ABB presents future fuels roadmap

An image of a ship leaving port
On June 24, 2021, ABB hosted a media event focusing on how and when the marine and power generation industries will adopt alternative future fuels to dramatically cut emissions. Read on for their industry insight.

On June 24, 2021, ABB hosted a media event focusing on how and when the marine and power generation industries will adopt alternative future fuels to dramatically cut emissions. In shipping, the initial IMO GHG Strategy set out ambition levels for the maritime industry to reduce CO2 emissions by 40% in 2030, by 70% in 2050 and reduce total GHG emissions by at least 50% in 2050 compared to 2008 levels. The power industry is equally, if not even more under pressure from manifold national, regional and international targets and regulations.

Kicking off the proceedings, leaders from ABB Turbocharging, headed by its president, Oliver Riemenschneider, discussed the roadmap to a carbon-free future.

Oliver Riemenschneider presenting Oliver Riemenschneider

Electrification using current storage technology will not provide a useful solution for deep-sea shipping, Riemenschneider explained: one litre of conventional fuels contains the same energy as 40kg of electric batteries, rendering the technology impractical for anything but short trips. Thus, the internal combustion engine, adapted for new fuels, will continue to be vital for many segments of industry.

Joining the discussion, Christoph Rofka, SVP at ABB Turbocharging, agreed that electrification through renewable sources was an efficient and attractive route for smaller scale applications, but that shipping and power generation will require an alternative route through cleaner fuels. Biofuels provide one possibility, and are carbon-neutral, but the supply that can be produced will not be equivalent to the level of demand, said Rofka.

Christoph Rofka presenting Christoph Rofka

This is where hydrogen comes in, Rofka said, produced using electricity from sea water. It can be created using electricity from renewable sources, like solar and wind, and is known as ‘green hydrogen’, or from conventional fossil fuels, in which case it is described as ‘blue hydrogen’.

But hydrogen gas has a low power density, which means that, for more demanding applications, it will need to be converted into ammonia, methanol and other hydrogen-based fuels that offer a better power:volume ratio.

This creates a considerable premium on new fuel sources: the hydrogen needs to be created using electricity generated elsewhere, then synthesised into another fuel, and the infrastructure to create and transport this pipeline doesn’t yet exist. In the short term, at least, while renewable sources of electricity represent a small minority of power generated, blue hydrogen will be a likely interim step in decarbonisation. Technologies like pyrolysis and carbon capture offer alternative production possibilities to reduce emissions during its production.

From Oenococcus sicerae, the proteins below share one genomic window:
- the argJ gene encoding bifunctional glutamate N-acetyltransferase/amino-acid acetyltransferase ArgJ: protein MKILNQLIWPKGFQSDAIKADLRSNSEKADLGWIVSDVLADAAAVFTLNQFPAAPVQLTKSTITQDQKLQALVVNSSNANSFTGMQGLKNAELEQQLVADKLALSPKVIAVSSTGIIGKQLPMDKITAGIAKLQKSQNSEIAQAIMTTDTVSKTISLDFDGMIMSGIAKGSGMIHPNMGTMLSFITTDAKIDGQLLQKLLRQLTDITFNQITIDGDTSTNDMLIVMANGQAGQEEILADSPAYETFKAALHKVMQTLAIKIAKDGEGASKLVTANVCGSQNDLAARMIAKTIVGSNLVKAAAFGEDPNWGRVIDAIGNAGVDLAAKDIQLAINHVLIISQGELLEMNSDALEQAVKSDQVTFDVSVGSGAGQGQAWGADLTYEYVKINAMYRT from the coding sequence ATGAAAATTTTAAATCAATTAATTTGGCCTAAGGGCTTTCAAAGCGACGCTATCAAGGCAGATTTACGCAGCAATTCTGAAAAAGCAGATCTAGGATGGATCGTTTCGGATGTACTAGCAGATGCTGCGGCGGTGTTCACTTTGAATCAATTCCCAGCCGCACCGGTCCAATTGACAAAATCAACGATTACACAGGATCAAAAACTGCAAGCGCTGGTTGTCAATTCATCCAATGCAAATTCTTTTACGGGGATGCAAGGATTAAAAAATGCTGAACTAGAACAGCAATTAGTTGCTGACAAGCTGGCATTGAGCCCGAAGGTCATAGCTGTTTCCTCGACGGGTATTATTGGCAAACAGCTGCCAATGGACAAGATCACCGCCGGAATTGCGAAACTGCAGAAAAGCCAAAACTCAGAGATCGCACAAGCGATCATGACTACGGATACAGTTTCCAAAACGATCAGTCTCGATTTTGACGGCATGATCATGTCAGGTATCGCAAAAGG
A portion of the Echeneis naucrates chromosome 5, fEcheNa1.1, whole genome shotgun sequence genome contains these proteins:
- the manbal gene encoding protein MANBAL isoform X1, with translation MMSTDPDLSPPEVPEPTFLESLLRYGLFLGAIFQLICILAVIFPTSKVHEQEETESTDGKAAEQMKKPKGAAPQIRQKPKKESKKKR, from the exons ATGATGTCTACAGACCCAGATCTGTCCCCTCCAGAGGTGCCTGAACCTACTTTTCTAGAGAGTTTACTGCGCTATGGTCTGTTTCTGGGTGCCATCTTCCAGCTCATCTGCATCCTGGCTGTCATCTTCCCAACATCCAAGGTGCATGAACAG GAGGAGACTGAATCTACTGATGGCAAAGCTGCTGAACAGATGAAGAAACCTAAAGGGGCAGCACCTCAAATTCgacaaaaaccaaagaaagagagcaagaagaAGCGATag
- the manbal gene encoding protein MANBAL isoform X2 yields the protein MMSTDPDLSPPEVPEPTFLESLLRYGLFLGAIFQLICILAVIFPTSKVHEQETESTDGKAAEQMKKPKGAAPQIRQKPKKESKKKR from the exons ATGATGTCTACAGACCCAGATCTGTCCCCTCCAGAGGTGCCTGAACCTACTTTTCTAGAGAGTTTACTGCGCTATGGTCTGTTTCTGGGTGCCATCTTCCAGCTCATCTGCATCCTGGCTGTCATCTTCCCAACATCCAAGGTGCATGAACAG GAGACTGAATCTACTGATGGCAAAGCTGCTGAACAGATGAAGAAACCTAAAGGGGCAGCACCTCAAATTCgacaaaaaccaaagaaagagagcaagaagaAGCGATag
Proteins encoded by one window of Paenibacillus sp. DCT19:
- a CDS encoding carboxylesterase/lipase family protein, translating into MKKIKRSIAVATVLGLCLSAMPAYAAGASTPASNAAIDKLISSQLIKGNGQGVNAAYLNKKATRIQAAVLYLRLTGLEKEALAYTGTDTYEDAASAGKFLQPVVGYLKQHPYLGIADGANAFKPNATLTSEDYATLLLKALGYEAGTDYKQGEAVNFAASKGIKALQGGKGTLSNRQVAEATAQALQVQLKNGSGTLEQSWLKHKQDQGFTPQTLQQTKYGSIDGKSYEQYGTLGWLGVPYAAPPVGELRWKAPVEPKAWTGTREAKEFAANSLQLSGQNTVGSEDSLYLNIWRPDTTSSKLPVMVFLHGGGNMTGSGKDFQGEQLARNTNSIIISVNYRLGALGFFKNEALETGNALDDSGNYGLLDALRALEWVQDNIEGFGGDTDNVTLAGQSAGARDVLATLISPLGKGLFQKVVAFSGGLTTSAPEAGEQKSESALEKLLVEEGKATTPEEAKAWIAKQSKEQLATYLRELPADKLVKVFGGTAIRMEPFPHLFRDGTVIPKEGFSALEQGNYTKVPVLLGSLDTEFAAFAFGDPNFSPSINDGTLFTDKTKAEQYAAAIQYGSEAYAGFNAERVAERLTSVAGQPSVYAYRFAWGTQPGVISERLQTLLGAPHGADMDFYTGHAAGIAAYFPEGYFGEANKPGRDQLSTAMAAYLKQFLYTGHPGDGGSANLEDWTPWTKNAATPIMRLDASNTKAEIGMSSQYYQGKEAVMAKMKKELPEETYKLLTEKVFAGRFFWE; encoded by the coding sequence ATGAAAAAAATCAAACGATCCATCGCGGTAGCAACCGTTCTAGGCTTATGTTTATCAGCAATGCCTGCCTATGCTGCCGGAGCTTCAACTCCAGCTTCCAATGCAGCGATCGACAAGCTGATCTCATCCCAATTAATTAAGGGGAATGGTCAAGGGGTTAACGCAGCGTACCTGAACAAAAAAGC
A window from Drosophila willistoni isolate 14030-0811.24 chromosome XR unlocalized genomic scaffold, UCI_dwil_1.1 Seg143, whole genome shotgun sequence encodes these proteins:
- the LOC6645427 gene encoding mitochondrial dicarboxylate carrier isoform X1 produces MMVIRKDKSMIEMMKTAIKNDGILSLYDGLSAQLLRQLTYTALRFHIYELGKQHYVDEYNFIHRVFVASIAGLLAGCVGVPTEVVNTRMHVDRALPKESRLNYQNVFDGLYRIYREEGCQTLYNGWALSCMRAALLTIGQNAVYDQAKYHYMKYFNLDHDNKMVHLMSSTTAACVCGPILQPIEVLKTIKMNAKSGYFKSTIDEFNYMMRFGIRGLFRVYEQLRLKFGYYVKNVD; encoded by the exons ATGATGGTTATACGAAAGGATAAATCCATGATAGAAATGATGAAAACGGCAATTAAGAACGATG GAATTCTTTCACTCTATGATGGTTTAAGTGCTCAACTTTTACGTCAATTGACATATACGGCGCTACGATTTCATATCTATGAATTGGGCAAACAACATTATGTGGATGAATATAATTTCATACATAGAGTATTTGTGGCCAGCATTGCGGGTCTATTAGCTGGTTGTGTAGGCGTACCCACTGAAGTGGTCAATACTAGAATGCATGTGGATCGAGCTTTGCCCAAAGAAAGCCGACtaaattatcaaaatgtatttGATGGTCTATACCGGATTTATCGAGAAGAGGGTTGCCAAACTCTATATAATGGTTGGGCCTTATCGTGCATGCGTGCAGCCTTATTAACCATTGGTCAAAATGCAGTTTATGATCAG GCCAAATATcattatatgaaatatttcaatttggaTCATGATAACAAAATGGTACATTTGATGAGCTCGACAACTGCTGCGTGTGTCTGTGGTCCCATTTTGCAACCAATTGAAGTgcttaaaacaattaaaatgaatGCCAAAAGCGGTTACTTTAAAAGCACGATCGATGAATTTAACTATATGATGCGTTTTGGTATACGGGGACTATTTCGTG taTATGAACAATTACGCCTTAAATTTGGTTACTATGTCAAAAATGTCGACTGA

On the subject of power plants, Gerald Mueller, ABB General Manager, explained that renewable power generation can be intermittent — it isn’t always windy or sunny — so intelligent power switching solutions, backup sources and power banks will continue to be required. Conventional power generation plants will continue to be required at peak times, and when there’s a trough in renewable power production, but these power plants can also ultimately be resourced using blue, then green, hydrogen in an internal combustion engine.

Gerald Mueller presenting Gerald Mueller

ABB’s head of application engineering, Dino Imhof, reiterated that the largest 30% of ships, which account for 80% of shipping’s greenhouse gas emissions, will not be able to use electric engines unless there’s a significant scientific breakthrough in the area. And that hydrogen needs to be converted into something with a higher power density, that’s also easier to handle and store. The timeline is tight: to meet the 2050 IMO objectives, some vessels will need to have moved to future fuels by 2030.

Dino Imhof presenting Dino Imhof

The good news is that turbochargers will be equally useful for zero-carbon fuels as they have been for fossil fuels. Obtaining the correct mixture of oxygen and fuel in the engine will be essential for fuel efficiency, which will assume even greater importance given the likely high initial costs of alternative fuels. Happily, while different alternative fuels have very different combustion properties, the ratio between their required air mass and heating value — measured as the amount of air required to release a specific amount of energy — does not vary so dramatically — and are close to the operating parameters of existing turbocharger designs with minimal adaptations. Engine designs are still under development and the dominant choice of fuels for shipping is as-yet unknown, but ABB is confident that fuel-saving turbocharger technology will be available for whichever fuel solutions the industry leans towards.